Of all the issues the Obama administration is grappling with, a modest redesign of what food labels say about sweeteners might not have seemed among the more controversial. But ever since first lady Michelle Obama unveiled the plan last year, a lobbying frenzy has ensued.
The objections have not only come from candy makers and bottlers of soft drinks.
The governor of Massachusetts implored the administration to rethink its proposal. The governor of Wisconsin protested too. So did the government of Australia, which warned the move could violate international trade agreements.
The proposal being considered by the Food and Drug Administration would add a new line to labels on packaged products noting how many teaspoons of sugar had been added.
The furor over the idea reveals the extent to which extra sugar is infused into even the most unlikely foods and the concerns that manufacturers have about consumers finding out. The FDA has received 287,889 public comments on the plan, including many from major food companies and trade associations.
Nutrition advocates say the strong reaction shows just how much is at stake.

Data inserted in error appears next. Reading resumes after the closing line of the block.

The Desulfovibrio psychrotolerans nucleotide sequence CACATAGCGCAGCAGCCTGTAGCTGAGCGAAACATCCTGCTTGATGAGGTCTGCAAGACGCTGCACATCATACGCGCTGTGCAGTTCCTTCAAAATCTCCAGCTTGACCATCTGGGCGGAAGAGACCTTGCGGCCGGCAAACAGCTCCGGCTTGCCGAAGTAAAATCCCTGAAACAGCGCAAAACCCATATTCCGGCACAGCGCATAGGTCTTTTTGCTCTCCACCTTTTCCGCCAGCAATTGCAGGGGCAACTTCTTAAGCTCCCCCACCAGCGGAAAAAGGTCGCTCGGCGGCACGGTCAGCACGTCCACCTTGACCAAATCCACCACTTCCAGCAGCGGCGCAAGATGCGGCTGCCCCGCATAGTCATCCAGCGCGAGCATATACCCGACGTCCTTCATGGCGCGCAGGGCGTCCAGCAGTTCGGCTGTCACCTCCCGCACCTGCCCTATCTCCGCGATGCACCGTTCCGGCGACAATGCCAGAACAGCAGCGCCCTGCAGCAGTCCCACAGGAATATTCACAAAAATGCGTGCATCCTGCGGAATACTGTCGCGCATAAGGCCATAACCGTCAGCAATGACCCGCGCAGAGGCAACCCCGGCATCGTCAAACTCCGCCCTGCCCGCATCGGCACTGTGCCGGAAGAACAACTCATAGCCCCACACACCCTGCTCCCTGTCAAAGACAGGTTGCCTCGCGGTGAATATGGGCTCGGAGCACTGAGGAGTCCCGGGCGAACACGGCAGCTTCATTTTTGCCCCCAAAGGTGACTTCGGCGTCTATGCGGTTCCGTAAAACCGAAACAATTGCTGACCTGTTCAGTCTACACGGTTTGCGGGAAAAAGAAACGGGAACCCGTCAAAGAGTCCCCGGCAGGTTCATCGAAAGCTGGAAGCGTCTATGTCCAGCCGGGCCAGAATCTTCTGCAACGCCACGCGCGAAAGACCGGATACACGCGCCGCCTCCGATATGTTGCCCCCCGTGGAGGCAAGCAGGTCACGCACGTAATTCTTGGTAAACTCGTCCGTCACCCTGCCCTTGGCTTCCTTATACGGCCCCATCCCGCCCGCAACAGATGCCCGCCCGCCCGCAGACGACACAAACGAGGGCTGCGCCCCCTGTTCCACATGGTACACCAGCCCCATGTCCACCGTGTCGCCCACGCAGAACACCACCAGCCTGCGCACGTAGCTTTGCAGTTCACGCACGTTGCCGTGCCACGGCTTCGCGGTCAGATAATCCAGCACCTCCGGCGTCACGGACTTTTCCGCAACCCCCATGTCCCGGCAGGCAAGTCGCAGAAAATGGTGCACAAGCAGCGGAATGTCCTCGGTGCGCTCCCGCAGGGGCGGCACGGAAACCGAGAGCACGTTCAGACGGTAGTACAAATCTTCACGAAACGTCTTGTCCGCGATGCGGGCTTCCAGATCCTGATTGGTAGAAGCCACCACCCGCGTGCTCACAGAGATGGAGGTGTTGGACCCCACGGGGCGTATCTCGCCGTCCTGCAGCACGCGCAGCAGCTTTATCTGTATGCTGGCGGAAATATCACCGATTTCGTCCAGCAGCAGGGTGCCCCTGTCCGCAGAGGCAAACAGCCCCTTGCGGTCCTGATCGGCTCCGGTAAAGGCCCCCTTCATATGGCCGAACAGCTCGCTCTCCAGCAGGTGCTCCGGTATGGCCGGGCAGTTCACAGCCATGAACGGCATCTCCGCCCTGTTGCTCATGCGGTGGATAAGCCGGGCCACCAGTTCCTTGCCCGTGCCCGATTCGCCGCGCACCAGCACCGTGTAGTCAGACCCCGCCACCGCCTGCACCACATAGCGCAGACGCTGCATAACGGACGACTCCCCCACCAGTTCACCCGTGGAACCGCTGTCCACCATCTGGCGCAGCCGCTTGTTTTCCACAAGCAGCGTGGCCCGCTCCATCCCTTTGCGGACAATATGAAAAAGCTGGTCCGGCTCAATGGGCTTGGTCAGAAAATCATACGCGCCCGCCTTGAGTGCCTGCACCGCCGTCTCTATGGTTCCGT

“They know this will impact how people choose their products, and that terrifies them,” said Renee Sharp, director of research for the Environmental Working Group, one of several advocacy groups campaigning for the label change.
But food industry representatives say the proposal is unwarranted. Current labels disclose the total amount of sugar in a product, combining what occurs naturally in a food and what is added during processing. Sugar is sugar, and no evidence justifies singling out one type for added labeling requirements, industry officials say.
“The lack of science to justify ‘added-sugar’ labeling sets an alarming precedent,” the president of the Sugar Association, Andrew Briscoe, wrote the administration.
Opponents warn of a slippery slope that starts with sugar but doesn’t end there. Any number of other ingredients could be targeted next as a de facto warning to consumers, they say.
For the administration, too, the issue has taken on outsized importance. Diet is a signature issue for the first couple, and food labels that could tell consumers more about what they’re eating are a legacy the Obamas would like to leave, along with the White House vegetable garden.
The loudest alarm is being rung by the cranberry industry, which over the summer enlisted Republican Gov. Scott Walker of Wisconsin and then-Massachusetts Gov. Deval Patrick, a Democrat. The governors wrote the FDA that forcing disclosure of the added sugar in cranberry products would be unfair because, unlike other fruits, cranberries are so bitter that they are unpalatable without it.
Nutrition advocates say the uproar only bolsters their argument that unhealthy amounts of sweeteners are infiltrating unlikely corners of the food supply.